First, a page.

Biotic pump: Comments and questions: 8
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De Melo Jorge Barbosa H. (2006) Interactive comment on "Biotic pump of atmospheric moisture as driver of the hydrological cycle on land" by A. M. Makarieva and V. G. Gorshkov. Hydrology and Earth System Sciences Discussions, 3, S1418-S1424.
The comment discusses the main biotic pump publication.
Informal title of the comment:
Physical concepts in section 3.1



Makarieva A.M., Gorshkov V.G. (2006) Interactive comment on "Biotic pump of atmospheric moisture as driver of the hydrological cycle on land" by A. M. Makarieva and V. G. Gorshkov. Hydrology and Earth System Sciences Discussions, 3, S1449-S1458.

In response to the comments of H. de Melo Jorge Barbosa:

Note: the original order of comments of Dr. H. de Melo Jorge Barbosa was changed to match the order of our responses. Consult the corresponding PDF for the original text.


As a physicist who have just recently changed field from astrophysics to meteorology I must say that I read this paper with great interest. It goes into the details of the physical meaning of meteorological concepts.

However, I do have some concerns about some of the physical and meteorological arguments used by the authors which I would like discuss. For the time being, I will only discuss section 3.1, where most of the concepts are. I will enumerate my comments with the corresponding page and line number.

P2638 l5

Quoting: "It equally acts on air volumes with positive and negative buoyancy,..."

You started the section 3 saying that air meant dry air... so if there is no water vapor, there should be no such force, right?

After that you say: "Quantitative consideration of this force, which creates upwelling air and water vapor fluxes (...)

Why should this "force" act on dry air? If "dry air" molecules are in a state of hydrostatic balance they should not move... If only water vapor is out of equilibrium, only the H2O molecules should diffuse upwards trying to bring the vertical profile to equilibrium. And this would happen for all lapse rates between ~ 1.2km and 6 ~ 9.8 km which is quite a wide range (and therefore an important effect). In fact, you start section 3.2 citing Landau and Lifschitz about this subject. Could you give a more precise citation (chapter and page number) for equation 14?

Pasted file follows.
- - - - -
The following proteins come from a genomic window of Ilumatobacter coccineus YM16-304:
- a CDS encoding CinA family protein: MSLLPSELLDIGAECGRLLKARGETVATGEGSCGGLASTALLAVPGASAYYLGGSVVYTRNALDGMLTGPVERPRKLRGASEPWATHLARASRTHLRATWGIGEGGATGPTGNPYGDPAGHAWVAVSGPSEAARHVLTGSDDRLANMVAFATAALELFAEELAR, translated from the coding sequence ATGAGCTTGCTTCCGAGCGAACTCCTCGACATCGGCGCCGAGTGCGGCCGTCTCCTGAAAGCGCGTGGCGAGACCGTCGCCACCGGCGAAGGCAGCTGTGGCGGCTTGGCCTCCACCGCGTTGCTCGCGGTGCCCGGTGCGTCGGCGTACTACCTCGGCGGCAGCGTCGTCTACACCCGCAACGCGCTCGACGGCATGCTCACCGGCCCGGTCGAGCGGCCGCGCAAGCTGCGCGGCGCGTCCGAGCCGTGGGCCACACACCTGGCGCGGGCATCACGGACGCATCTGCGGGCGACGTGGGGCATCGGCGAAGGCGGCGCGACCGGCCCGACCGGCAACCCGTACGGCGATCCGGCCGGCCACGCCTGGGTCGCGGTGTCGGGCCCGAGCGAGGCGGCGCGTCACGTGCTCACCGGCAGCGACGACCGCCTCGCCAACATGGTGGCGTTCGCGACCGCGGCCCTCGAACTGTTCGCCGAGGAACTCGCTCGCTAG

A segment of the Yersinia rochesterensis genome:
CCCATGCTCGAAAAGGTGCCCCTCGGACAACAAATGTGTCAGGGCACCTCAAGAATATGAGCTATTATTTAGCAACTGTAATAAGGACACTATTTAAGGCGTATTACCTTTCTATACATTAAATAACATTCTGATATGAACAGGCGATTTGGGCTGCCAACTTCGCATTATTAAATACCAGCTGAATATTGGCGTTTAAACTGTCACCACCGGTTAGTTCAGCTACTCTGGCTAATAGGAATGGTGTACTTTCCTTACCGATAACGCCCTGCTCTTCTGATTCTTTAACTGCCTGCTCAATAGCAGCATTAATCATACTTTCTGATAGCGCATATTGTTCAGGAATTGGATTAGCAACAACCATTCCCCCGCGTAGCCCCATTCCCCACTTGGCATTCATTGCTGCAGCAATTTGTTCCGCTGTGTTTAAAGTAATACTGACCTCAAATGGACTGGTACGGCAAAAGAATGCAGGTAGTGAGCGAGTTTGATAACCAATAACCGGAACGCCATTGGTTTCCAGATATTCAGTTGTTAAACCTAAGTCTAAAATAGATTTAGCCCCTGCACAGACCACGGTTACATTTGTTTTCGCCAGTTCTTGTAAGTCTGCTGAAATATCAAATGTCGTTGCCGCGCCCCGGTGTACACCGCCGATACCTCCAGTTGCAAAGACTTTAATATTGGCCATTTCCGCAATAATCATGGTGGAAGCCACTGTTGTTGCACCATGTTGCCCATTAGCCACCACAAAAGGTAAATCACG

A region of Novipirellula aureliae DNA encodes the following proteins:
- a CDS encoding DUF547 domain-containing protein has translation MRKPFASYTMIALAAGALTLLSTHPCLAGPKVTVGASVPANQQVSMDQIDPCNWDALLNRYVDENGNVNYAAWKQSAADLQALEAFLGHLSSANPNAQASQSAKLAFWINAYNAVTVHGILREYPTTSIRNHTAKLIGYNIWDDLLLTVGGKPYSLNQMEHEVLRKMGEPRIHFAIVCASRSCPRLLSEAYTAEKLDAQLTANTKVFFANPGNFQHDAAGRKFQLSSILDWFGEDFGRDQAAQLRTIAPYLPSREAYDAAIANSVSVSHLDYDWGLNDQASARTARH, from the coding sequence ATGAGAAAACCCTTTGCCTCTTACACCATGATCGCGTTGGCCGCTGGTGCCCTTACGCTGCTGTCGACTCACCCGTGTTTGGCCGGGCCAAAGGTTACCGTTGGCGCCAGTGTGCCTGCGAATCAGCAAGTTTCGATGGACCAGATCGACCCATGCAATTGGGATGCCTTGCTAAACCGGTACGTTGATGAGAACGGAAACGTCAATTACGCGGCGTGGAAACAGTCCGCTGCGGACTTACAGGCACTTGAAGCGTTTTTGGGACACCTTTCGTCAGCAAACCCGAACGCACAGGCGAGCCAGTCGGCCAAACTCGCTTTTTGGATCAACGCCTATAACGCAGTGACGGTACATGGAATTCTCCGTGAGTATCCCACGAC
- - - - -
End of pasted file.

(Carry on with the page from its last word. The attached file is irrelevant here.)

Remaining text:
Dr. de Melo Jorge Barbosa raises a number of questions that we now address in the order of what we envisage as their physical importance, with more fundamental issues discussed first.

1) Evaporative force

Comment to P3638, L5 (p. S1423) questions the existence of the evaporative force, which constitutes the basis of the physical mechanism of the biotic pump that we proposed. The comment says (quote): "If "dry air" molecules are in a state of hydrostatic balance, they should not move... If only water vapor is out of equilibrium, only the H2O molecules should diffuse upwards trying to bring the vertical profile to equilibrium."

These statements contradict the bases of the kinetic theory of gases. Gas is a physical state where molecules are at large distances from one another as compared to the radius of molecular interaction. The state of gas is determined by the spatial distribution of molecules and by the velocity distribution of molecules that is formed in the course of molecular collisions. At low gas densities, as those in the terrestrial atmosphere, the ideal gas approximation is valid. Pressure of ideal gas does not depend on the properties of molecules (their mass, atomic structure, scattering length etc.) but is exclusively determined by temperature T and molar density N, p = NRT, that is, on temperature and the total number of gas molecules of whatever nature.

Therefore, when molar density of a gas mixture deviates from equilibrium in a certain spatial area, local pressure of the gas mixture deviates from equilibrium as well. This leads to the appearance of a force acting on a unit volume of the gas mixture. This force is equal to the difference between the equilibrium pressure gradient and the existing (non-equilibrium) pressure gradient of the gas mixture. This process does not depend on whether the considered gaseous state is represented by only one gas or a mixture of several different gases. In the view of p = NRT, it does not matter whether molar density N deviates from equilibrium due to the change of molar densities of all mixture constituents or due to the change of the molar density of only one of them. Thus, when the molar density of water vapor deviates from equilibrium, this leads to the appearance of the evaporative force acting on the gas mixture as a whole, i.e. on the unit volume of moist air.